Typical rule with metric and English measurements. Following are two things commonly seen with college students when using a ruler to measure features on topographic maps.
First common error is that they'll measure something that's 3 cm in length but they'll report that it's 3 mm in length. Why? The ruler has mm printed on the metric scale so they think each number is a mm. By the way, I've had students tell me, in all seriousness, that they were never exposed to the metric system in public school. I have no idea if that's true or the student was just sleeping on those days but they swear it's all new and magical to them.
Second common error is that they'll measure something as 3 in plus, let's say, 3 tick marks and report it as 3.3 in. They don't realize that English units on virtually all rulers are divided into eighths (or sixteenths), not tenths, and they're not the same thing (3 3/8 = 3.375). Good thing they're going to college and not trying to be something useful like carpenters ("I just can't understand why these floor joists are all too short!").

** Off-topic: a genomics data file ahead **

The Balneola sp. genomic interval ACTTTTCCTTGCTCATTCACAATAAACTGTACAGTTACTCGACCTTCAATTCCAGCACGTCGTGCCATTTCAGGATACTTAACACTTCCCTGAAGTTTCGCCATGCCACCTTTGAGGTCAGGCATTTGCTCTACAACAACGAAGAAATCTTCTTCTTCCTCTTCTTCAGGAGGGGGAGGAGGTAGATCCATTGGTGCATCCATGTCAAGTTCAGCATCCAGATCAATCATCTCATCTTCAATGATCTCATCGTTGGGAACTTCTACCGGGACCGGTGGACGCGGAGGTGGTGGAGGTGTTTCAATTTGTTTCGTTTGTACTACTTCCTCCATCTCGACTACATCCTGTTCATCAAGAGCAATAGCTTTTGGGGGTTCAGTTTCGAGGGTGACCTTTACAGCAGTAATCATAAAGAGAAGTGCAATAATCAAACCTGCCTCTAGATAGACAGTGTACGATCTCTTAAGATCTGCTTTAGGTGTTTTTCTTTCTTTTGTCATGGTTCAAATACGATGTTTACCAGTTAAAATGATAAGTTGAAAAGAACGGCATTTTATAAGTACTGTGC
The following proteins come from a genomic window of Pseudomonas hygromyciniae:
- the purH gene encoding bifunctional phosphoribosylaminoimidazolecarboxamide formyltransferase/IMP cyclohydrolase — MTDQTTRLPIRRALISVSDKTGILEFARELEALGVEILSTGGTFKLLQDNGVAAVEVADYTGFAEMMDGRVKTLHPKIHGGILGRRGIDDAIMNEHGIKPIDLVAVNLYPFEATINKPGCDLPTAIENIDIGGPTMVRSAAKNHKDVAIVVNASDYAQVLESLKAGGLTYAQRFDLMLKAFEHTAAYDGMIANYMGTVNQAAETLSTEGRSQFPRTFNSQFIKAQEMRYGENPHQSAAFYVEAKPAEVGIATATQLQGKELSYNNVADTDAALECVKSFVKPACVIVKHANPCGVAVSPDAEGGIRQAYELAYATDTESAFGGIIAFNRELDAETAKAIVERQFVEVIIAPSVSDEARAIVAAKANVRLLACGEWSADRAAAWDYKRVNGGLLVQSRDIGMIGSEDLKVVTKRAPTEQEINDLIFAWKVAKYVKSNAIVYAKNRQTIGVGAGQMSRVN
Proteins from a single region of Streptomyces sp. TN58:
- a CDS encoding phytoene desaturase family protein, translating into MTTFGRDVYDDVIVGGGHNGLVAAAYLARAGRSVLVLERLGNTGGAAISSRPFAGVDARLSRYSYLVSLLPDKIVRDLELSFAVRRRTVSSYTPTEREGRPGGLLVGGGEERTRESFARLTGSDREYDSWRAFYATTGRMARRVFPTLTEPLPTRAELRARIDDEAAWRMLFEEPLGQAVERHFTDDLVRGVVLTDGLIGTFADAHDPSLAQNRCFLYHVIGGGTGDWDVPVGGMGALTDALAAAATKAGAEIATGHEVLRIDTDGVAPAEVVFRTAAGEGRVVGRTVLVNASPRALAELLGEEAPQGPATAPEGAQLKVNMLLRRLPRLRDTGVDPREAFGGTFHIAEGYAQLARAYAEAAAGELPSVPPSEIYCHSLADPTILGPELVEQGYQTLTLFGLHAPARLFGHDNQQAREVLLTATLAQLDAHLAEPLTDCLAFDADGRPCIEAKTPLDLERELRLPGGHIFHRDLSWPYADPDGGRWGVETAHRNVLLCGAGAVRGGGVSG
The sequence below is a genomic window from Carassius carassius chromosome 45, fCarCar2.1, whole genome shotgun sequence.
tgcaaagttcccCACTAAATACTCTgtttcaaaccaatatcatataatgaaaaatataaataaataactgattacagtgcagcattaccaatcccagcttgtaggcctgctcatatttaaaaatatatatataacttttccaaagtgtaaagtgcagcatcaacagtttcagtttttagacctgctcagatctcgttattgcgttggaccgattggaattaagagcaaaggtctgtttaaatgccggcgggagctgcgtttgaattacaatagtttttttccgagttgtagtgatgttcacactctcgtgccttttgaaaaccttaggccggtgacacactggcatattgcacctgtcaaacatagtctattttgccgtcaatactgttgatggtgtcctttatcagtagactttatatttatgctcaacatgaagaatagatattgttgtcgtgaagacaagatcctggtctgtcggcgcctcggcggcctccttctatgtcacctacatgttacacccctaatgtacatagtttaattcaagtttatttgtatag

Don't kids learn to read rulers in, like, third grade? Don't even get me started on protractors - half the class can't use those high-tech instruments (they measure the angle from the bottom of the protractor, not the 0° line, or measure from the right-side and call an acute 50° angle an obtuse 130°).
I'm not big on tattoos but here's one that might actually be useful...
From Descending Ashtray blog
Of course if we ever switch to metric he'll be S.O.L.